2009 — Dillon Baxter (Mission Bay, San Diego) QB-RB
2008 — Tyler Gaffney (Cathedral Catholic, San Diego) RB
2007 — Milton Knox (Birmingham, Lake Balboa) RB
2006 — Aaron Corp (Lutheran, Orange) QB
2005 — Toby Gerhart (Norco) RB
2004 — Desean Jackson (Poly, Long Beach) WR-DB-KR
2003 — Sean Norton (Hart, Newhall) QB
2002 — Whitney Lewis (St. Bonaventure, Ventura) WR-RB
2001 — Derek Landri (De La Salle, Concord) OL-DL
2000 — Tyler Ebell (Ventura) RB
1999 — D.J. Williams (De La Salle, Concord) RB-LB
1998 — Kyle Boller (Hart, Newhall) QB
1997 — DeShaun Foster (Tustin) RB
1996 — Rod Perry (Mater Dei, Santa Ana) WR-DB
1995 — Chris Claiborne (J.W. North, Riverside) RB-LB
1994 — Daylon McCutcheon (Bishop Amat, La Puente) RB-DB
1993 — Keith Smith (Newbury Park) QB
1992 — Travis Kirschke (Esperanza, Anaheim) OL-DL
1991 — Amani Toomer (De La Salle, Concord) WR
1990 — Napoleon Kaufman (Lompoc) RB
1989 — Ryan Hancock (Monta Vista, Cupertino) QB
1988 — Tommie Smith (Antelope Valley, Lancaster) RB-DB
1987 — Bret Johnson (El Toro) QB
1986 — Russell White (Crespi, Encino) RB (Soph.)
1985 — Terry Rodgers (Sweetwater, National City) RB-KR
1984 — Aaron Emanuel (Quartz Hill) RB
1983 — Ryan Knight (Rubidoux, Riverside) RB
1982 — John Paye (Menlo School, Atherton) QB
1981 — Kevin Willhite (Cordova, Rancho Cordova) RB
1980 — Michael Alo (Banning, Wilmington) FB
1979 — Kerwin Bell (Edison, Huntington Beach) RB
1978 — John Elway (Granada Hills) QB
1977 — Marcus Allen (Lincoln, San Diego) QB
1976 — Freeman McNeil (Banning, Wilmington) RB
1975 — Charles White (San Fernando) RB
1974 — Myron White (Santa Ana Valley) RB
1973 — Frank Manumaluena (Banning, Wilm.) LB
1972 — Wally Henry (Lincoln, San Diego) RB
1971 — John Sciarra (Bishop Amat, La Puente) QB
1970 — Pat Haden (Bishop Amat, La Puente) QB
1969 — James McAlister (Blair, Pasadena) RB
1968 — Jesse Freitas (Serra, San Mateo) QB
1967 — Calvin Jones (Balboa, San Francisco) RB (Jr.)
1966 — Mickey Cureton (Centennial, Compton) RB
1965 — Greg Jones (South San Francisco) RB
1964 — George Buehler (Whittier) LB-OL
1963 — Tim Rossovich (St. Francis, MV) LB
1962 — Steve Grady (Loyola, Los Angeles) RB
1961 — Mike Garrett (Roosevelt, Los Angeles) RB
1960 — Kent Nance (Madera) RB
1959 — Willie Brown (Poly, Long Beach) RB
1958 — Daryle Lamonica (Clovis) QB
1957 — Jim Josephson (Bellarmine, San Jose) FB
1956 — Randy Meadows (Downey) RB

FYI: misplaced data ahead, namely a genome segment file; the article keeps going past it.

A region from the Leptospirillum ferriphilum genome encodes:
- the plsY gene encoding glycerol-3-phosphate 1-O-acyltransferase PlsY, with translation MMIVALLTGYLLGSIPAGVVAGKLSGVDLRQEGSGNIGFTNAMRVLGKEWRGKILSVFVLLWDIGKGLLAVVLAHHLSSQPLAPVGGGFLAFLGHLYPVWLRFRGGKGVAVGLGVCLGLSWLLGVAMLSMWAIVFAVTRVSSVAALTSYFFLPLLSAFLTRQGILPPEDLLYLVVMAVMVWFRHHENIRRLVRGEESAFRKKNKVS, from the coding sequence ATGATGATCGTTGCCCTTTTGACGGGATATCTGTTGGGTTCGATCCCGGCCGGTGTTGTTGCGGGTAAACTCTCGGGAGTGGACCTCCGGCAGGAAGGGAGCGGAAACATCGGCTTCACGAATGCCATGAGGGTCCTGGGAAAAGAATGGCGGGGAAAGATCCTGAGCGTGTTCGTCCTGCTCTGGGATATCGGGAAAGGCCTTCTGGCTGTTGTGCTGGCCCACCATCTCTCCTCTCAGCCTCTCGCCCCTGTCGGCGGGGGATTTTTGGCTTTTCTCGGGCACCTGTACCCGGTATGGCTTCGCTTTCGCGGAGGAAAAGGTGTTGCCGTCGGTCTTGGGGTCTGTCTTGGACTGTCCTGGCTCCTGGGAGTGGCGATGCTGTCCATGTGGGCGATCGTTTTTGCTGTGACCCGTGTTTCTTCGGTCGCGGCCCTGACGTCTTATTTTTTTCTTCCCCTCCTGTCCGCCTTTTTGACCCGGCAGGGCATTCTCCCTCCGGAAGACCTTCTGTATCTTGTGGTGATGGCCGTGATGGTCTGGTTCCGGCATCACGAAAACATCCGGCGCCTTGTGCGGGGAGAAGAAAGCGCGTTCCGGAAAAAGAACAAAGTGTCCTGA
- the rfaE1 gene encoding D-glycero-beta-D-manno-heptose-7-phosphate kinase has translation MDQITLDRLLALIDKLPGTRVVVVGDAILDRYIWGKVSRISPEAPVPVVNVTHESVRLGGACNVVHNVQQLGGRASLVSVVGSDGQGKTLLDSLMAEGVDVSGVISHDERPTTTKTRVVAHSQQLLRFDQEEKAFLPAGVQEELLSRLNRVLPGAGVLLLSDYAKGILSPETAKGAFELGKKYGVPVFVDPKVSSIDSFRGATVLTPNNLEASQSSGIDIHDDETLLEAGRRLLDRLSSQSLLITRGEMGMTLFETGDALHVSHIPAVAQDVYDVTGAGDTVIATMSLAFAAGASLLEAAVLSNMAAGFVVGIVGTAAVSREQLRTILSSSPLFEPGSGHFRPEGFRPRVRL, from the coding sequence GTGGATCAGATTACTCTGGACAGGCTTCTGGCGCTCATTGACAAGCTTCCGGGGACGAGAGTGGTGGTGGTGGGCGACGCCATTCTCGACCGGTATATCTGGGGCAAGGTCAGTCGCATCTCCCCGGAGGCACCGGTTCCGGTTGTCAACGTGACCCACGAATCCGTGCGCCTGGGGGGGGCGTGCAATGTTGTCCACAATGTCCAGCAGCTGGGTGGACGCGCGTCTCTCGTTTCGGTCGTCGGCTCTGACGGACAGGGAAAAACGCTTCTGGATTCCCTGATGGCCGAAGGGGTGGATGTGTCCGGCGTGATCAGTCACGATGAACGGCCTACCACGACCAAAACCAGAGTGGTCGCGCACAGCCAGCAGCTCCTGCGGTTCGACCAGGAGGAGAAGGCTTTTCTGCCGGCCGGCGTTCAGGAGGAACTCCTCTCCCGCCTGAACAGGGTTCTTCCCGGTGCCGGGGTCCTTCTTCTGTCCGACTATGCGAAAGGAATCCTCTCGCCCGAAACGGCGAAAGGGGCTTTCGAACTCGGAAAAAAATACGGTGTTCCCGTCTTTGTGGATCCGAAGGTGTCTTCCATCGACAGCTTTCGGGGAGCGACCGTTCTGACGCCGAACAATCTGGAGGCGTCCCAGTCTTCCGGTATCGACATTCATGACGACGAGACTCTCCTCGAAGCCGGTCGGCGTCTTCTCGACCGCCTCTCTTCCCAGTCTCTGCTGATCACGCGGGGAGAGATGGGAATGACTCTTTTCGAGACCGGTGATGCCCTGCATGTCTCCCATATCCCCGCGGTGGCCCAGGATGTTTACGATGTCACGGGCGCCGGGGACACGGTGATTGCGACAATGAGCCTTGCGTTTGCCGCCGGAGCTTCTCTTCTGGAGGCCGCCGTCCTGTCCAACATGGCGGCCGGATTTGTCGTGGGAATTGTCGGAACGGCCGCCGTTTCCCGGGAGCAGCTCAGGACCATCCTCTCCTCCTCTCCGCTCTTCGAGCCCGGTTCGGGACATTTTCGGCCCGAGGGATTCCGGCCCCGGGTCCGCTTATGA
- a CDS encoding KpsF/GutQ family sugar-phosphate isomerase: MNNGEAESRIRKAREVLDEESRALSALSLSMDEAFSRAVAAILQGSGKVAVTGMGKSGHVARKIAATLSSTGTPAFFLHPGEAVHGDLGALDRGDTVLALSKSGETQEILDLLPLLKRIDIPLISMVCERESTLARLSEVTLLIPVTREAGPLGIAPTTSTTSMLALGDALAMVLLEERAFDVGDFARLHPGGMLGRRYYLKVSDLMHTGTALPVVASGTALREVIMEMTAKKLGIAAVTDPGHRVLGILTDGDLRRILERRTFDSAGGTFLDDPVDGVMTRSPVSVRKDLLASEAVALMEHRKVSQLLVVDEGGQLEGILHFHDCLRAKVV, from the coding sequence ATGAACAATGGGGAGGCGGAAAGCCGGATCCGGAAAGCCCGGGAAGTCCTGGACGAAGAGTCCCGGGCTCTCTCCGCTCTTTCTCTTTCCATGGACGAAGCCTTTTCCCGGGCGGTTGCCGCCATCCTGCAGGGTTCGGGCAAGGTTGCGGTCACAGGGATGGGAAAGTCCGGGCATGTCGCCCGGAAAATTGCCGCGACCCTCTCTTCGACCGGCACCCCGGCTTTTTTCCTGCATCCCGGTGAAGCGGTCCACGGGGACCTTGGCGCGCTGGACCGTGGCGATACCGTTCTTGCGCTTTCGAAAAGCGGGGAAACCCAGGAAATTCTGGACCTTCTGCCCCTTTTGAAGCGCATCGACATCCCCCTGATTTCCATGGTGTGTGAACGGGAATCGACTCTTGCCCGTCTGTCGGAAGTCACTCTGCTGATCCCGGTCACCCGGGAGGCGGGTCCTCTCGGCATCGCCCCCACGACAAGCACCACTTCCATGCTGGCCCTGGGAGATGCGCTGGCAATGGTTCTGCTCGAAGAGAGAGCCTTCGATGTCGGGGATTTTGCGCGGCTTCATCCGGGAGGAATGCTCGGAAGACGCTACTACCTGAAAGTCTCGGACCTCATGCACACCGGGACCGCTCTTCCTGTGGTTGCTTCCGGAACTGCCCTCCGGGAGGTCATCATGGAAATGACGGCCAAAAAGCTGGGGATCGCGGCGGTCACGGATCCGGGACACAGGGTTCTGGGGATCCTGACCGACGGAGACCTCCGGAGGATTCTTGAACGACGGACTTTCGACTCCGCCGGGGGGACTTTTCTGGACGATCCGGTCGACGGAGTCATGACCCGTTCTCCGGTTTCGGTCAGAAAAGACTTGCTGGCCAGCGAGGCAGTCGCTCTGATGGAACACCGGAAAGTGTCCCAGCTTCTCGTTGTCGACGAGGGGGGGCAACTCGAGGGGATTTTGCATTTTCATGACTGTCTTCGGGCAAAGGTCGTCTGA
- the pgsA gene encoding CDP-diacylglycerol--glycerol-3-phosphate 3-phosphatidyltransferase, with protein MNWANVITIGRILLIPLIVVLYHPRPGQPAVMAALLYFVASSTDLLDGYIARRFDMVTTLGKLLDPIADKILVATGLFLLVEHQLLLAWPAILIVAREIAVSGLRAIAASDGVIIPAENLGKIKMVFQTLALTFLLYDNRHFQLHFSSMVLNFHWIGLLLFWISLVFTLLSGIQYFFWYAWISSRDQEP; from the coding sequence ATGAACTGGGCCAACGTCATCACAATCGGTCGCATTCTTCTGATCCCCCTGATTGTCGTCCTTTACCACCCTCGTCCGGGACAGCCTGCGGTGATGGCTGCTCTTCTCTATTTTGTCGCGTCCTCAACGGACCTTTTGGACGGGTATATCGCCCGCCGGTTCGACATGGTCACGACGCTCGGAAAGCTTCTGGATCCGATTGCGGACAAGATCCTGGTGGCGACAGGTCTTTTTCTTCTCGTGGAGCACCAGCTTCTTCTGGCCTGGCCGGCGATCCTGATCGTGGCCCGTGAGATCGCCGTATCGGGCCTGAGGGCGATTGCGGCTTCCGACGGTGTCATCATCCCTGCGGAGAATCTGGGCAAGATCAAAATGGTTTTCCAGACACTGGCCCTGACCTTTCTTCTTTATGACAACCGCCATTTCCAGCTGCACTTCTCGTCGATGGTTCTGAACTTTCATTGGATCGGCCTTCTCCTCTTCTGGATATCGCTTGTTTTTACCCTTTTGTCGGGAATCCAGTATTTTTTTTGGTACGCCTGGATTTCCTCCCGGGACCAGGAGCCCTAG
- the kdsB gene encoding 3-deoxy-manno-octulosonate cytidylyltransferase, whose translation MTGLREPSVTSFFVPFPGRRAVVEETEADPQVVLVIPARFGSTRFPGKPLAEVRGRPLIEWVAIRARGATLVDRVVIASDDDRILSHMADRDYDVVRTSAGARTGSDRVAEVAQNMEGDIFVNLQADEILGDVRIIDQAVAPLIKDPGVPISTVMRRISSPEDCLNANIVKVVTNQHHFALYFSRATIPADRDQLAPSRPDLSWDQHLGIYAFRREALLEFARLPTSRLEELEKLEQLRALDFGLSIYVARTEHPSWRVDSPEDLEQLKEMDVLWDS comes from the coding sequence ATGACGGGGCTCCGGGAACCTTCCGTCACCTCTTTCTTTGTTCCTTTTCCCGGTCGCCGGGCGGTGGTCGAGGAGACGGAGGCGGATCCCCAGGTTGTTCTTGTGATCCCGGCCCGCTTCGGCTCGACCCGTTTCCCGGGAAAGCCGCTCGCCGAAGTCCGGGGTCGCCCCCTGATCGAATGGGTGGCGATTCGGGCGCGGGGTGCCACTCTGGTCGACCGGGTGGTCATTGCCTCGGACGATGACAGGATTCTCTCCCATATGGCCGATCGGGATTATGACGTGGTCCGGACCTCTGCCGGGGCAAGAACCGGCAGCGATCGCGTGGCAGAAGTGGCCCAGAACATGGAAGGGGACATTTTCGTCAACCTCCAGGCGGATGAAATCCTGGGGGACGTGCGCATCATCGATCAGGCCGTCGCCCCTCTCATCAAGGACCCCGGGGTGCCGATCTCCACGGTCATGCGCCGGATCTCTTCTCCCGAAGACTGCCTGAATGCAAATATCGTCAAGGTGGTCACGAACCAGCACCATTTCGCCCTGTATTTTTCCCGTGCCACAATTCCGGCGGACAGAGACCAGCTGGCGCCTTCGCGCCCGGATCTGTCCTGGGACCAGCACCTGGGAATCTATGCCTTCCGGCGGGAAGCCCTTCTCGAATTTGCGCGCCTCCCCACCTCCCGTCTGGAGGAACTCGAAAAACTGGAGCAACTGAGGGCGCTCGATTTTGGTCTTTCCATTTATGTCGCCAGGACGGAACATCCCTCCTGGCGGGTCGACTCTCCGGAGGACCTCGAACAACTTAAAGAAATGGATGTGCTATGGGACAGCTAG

1955 — Mickey Flynn (Anaheim) RB (Jr.)
1954 — Dick Bass (Vallejo) RB
1953 — C.R. Roberts (Oceanside) RB
1952 — Ronnie Knox (Santa Monica) QB
1951 — Marty Keough (Pomona) RB
1950 — Charley Powell (San Diego) E
1949 — Paul Larson (Turlock) HB
1948 — Johnny Olszewski (Long Beach St. Anthony) FB
1947 — Hugh McElhenny (L.A. Washington) FB
1946 — Al Pollard (L.A. Loyola) HB
1945 — Paul Haynes (Pasadena) HB
1944 — Jackie Jensen (Oakland) HB
1943 — Don Burnside (North Sacramento Grant) QB
1942 — Glenn Davis (La Verne Bonita) QB
1941 — Billy Agnew (Piedmont) HB
1940 — Tommy Fears (L.A. Manual Arts) E
1939 — Johnny Petrovich (Alhambra) QB
1938 — Jim Jurkovich (Fresno) FB
1937 — Frankie Albert (Glendale) QB
1936 — Mike Klotovich (San Francisco Mission) HB
1935 — Kenny Washington (L.A. Lincoln) QB
1934 — Doyle Nave (L.A. Manual Arts) HB
1933 — Vic Bottari (Vallejo) QB
1932 — Nello “Flash” Falaschi (San Jose Bellarmine) HB
1931 — Larry Lutz (Santa Ana) T
1930 — Charles “Chili” Bertoli (Berkeley) HB
1929 — Ervin “Cotton” Warburton (San Diego) QB (Jr.)
1928 — Orv Mohler (Alhambra) QB
1927 — Gus Shaver (Covina) HB
1926 — Erny Pinckert (San Bernardino) FB
1925 — Francis Tappaan (Los Angeles) T

*Daniels played as a junior during the season and is being listed as a junior for this list. He reclassified to senior status after the season with goal of graduating early.
Note: List continues back to 1890 in the Cal-Hi Sports Record Book & Almanac.

Mark Tennis is the co-founder and publisher of He can be reached at Don’t forget to follow Mark on the Cal-Hi Sports Twitter handle: @CalHiSports